Vezina Trophy (top goalie)
1. Semyon Varlamov, Colorado.
2. Tuukka Rask, Boston
3. Ben Bishop, Tampa Bay
Had off-ice issues this year which weighed on him but very consistent work. Rask is best Finnish goalie right now, and they’ve got a full stable of good ones around the NHL. Bishop, nursing sore wrist as playoffs loom, is a six-foot-seven giant and a workhorse.
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Tags: antti+niemi, calgary+flames, detroit+red+wings, edmonton+oilers, evander+kane, george+mcphee, henrik+zetterberg, jonathan+ericsson, ken+holland, ryan+smyth, san+jose+sharks, semyon+varlamov, vezina+trophy, washington+capitals, winnipeg+jets
The Edmonton Journal's Jim Matheson penned a particularly prolific set of Hockey World columns and blog entries (so much so that I'm stealing one for my Malik Report blog), and we're going to start sifting through four separate columns/entries' worth of observations and nuggets of wisdom with a question that many have pondered but few have tried to analyze:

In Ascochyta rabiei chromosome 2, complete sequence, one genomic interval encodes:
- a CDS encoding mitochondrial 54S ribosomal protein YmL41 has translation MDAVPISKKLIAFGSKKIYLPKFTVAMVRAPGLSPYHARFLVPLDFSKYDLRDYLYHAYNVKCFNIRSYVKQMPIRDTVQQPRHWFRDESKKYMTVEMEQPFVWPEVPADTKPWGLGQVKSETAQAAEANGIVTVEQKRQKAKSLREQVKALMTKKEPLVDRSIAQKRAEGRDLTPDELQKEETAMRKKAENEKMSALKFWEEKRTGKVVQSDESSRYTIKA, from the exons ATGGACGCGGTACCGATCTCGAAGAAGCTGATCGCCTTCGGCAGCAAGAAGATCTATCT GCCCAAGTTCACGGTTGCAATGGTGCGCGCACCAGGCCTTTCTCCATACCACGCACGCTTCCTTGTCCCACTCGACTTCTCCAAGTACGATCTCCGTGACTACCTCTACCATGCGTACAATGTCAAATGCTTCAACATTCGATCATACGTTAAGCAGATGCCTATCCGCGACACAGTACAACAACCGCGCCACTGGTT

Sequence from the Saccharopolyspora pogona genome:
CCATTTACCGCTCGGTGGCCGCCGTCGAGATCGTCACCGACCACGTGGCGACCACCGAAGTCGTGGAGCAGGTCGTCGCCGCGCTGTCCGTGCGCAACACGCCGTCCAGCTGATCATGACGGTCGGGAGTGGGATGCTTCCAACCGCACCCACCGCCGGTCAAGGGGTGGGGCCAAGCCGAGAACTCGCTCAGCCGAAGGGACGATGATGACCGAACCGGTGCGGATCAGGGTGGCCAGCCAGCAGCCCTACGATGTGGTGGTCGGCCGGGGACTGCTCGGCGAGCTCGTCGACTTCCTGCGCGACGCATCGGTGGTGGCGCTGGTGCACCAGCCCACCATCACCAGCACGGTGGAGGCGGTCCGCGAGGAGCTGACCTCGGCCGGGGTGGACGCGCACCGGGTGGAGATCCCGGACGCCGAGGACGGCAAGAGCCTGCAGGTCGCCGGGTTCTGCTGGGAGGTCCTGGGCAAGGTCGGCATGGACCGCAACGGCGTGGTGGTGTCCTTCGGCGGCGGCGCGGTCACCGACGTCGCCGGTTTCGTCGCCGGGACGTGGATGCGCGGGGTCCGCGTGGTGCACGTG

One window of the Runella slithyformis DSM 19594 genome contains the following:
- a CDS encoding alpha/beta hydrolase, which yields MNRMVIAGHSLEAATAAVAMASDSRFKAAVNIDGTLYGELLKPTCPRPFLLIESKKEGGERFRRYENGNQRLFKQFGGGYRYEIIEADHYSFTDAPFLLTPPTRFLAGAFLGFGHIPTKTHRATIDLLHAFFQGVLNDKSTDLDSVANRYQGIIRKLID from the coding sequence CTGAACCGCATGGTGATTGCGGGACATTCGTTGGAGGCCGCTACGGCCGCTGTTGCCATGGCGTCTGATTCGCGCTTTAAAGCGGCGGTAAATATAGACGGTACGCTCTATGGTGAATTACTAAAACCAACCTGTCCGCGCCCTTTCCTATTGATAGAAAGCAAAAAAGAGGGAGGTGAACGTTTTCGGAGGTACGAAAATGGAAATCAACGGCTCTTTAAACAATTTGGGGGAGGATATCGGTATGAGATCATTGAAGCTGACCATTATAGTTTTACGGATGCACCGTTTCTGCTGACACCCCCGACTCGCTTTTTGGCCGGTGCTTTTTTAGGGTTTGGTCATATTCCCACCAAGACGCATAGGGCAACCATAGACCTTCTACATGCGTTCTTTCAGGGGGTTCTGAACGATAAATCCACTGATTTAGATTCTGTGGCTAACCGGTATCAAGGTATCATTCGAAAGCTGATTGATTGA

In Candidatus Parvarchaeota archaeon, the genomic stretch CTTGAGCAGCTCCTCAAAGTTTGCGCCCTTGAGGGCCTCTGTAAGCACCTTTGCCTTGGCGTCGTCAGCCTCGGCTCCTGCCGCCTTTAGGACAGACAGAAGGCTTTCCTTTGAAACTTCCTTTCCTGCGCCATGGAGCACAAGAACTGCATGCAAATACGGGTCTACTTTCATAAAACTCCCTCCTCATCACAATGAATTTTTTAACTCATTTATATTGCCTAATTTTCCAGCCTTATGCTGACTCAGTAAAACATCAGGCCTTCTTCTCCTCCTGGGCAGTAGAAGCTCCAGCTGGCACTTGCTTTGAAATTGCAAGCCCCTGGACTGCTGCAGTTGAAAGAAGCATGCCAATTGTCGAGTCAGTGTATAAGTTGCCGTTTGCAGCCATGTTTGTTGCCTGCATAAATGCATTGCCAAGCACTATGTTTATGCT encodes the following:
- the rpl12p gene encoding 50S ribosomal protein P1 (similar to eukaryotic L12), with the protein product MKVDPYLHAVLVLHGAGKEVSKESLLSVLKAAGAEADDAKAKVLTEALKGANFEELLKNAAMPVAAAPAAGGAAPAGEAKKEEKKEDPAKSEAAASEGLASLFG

Is there any logical way in which the Washington Capitals and Alexander Ovechkin can engage in a civilized "divorce" (and/or removal of that heavy captain's "C"), or is the team, "Married to Alex Ovechkin for life?"--to the detriment of an increasingly rotating cast of coaches, goaltenders and complementary players?
Since the Gretzky trade/sell to the LA Kings in 1988, we all know anybody can get dealt, although that’s Leonsis’s call, and the question is how many people would give up their tickets to games if Ovie wasn’t there. There’s 100s of people in Caps’ No. 8 jerseys at games in Washington. But, winning often trumps player loyalty and in the time Ovechkin has been with the Caps, they have won three playoff rounds in, this, his 10th year.
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Tags: alex+ovechkin, anaheim+ducks, calgary+flames, chris+pronger, derek+roy, dustin+byfuglien, evander+kane, mike+green, ryan+miller, st.+louis+blues, teemu+selanne, vladimir+konstantinov, washington+capitals, winnipeg+jets
Yahoo Sports' Harrison Mooney reports that nobody got hurt in this collision between Alex Ovechkin and Washington Capitals teammate Jack Hillen, but it sure looked like what happens when semitrucks collide:
From the NHL's Department of Player Safety:
Washington Capitals defenseman Dmitry Orlov will have a phone hearing Monday for his hit on Philadelphia Flyers forward Brayden Schenn during the third period Sunday at Verizon Center.